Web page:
Living and Working in Australia

Deciding to live and work in Australia can be the most exciting decision of your life. With its laid back and diverse people, a whole lot of sunshine, and a booming economy, it’s easy to see why people from all over the world seek to make the Land Down Under their new home. Before packing your stuff and hopping on that plane, here are essential things that you need to know.

Visas

One of the most important things that you need to know before going to Australia to work is the kind of visa that you need to obtain. Individuals whose skills and profession are in the skilled occupations list are the government’s top priority. If your occupation is on the list, go ahead and make an expression of interest. Doing so will enable you to move to OZ permanently.

Not ready to commit for the long haul? Then the temporary skilled visa (457 visa) might be for you. This kind of visa allows a company to sponsor you for up to four years. That is, if you are eligible. Find out by looking at the consolidated skilled occupation lists.

Millennials under age 31 can take advantage of the working holiday visa. This is particularly useful if your job is not on the skilled occupation list and you just would like to make some money while on the road. With this kind of visa, you are entitled live and work in the Land Down Under for a year. Note though that you can only work for one employer for a maximum of six months.

Minimum Wages

Australian cities are among those with the highest minimum wage. In fact, Sydney bested the likes of Paris, Los Angeles, and Berlin in a recent survey. Data from AU’s Fair Work Ombudsman pegs the national minimum wage at $ 18.93 per hour or $ 719.20 per 38-hour work week, before taxes. Due to a high minimum wage, Aussie cities are among the most affordable places to live in if you are a young person.

Prior to taking any job, it is best to read up on the minimum wage for your specific industry. Visit Fair Work Online < www.fairwork.gov.au> for more information.

Working Conditions

Skilled and professional individuals from varied industries flock to Australia for good reasons. Aside from fantastic pay, employers need to follow the strict National  Employment Standards (NES). These are 10 minimum standards that should be adhered to. It details what to expect in terms of maximum weekly hours of work, requests for flexible working arrangement, parental and annual leave, as well as personal, community, and long service leave. NES also has a provision on public holidays, notice of termination and redundancy pay, as well as a provision of a Fair Work Information Statement.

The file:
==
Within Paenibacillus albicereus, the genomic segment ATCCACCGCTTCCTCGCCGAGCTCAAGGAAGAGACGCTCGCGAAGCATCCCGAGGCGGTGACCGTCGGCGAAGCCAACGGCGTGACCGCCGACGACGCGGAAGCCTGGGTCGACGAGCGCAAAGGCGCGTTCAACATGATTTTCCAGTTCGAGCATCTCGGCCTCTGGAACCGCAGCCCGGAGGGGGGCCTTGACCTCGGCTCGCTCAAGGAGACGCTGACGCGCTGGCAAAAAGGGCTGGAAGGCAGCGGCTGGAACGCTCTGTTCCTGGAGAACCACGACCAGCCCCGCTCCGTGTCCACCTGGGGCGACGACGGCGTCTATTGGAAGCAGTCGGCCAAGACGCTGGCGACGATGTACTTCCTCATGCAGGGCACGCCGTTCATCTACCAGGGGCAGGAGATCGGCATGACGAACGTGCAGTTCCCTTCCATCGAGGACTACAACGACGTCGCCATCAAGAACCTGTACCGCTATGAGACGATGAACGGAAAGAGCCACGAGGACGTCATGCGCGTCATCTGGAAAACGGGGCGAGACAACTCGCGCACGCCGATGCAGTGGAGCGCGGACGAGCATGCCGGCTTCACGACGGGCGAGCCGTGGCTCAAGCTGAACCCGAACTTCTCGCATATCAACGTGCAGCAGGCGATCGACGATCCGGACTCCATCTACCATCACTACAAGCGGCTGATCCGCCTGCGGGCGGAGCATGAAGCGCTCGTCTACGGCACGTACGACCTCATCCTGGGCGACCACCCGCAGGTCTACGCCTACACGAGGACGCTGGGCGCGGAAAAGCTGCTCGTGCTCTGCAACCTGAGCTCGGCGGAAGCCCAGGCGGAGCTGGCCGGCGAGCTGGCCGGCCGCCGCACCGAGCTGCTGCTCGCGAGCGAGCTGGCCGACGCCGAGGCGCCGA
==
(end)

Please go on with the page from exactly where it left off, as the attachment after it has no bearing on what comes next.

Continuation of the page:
For a more detailed discussion of the NES, visit < www.fairwork.gov.au>.

Jobs in Demand

To qualify for skilled migration in OZ, you must nominate an occupation from the Medium and Long-term Strategic Skills List (MLTSSL) or the Short-term Skilled Occupation List (STSOL), if you are applying for skilled migration via a nomination by a Territory. In general, occupations related to construction, health, and business are in demand.

A recent study by the National Centre for Vocational Education Research (NCVER) projects that by 2024, healthcare workers, teachers, and accountants will dominate the workforce. This is consistent with the shift towards higher-skills jobs in the labour market.

Cost of Living

Financial preparation is key to surviving and thriving in Australia. Costs associated with living and working in Australia vary per location. According to cost of living website, Numbeo, Hobart is the place to be if you want a more budget-friendly lifestyle. Sydney, on the other hand, is the most expensive place to live.

To afford a one-bedroom apartment in Sydney’s city center requires $ 2681.48 per month, while not even a fourth is required if you live in Hobart ($ 683.33). The trend is also applicable to groceries and prices of meals at restaurants. Hobart, the Gold Coast, and Cairns are among the most budget-friendly while Darwin and Sydney have skyrocketing prices.

Before committing to a job, consider the cost of living in an area. Think about the sustainability of working and living there. Ask: Will my salary cover my living cost? Will this be sustainable and profitable?

As you can see, living and working in Australia can be the equally fun and challenging. Know the essentials prior to going embarking on your Land Down Under adventure.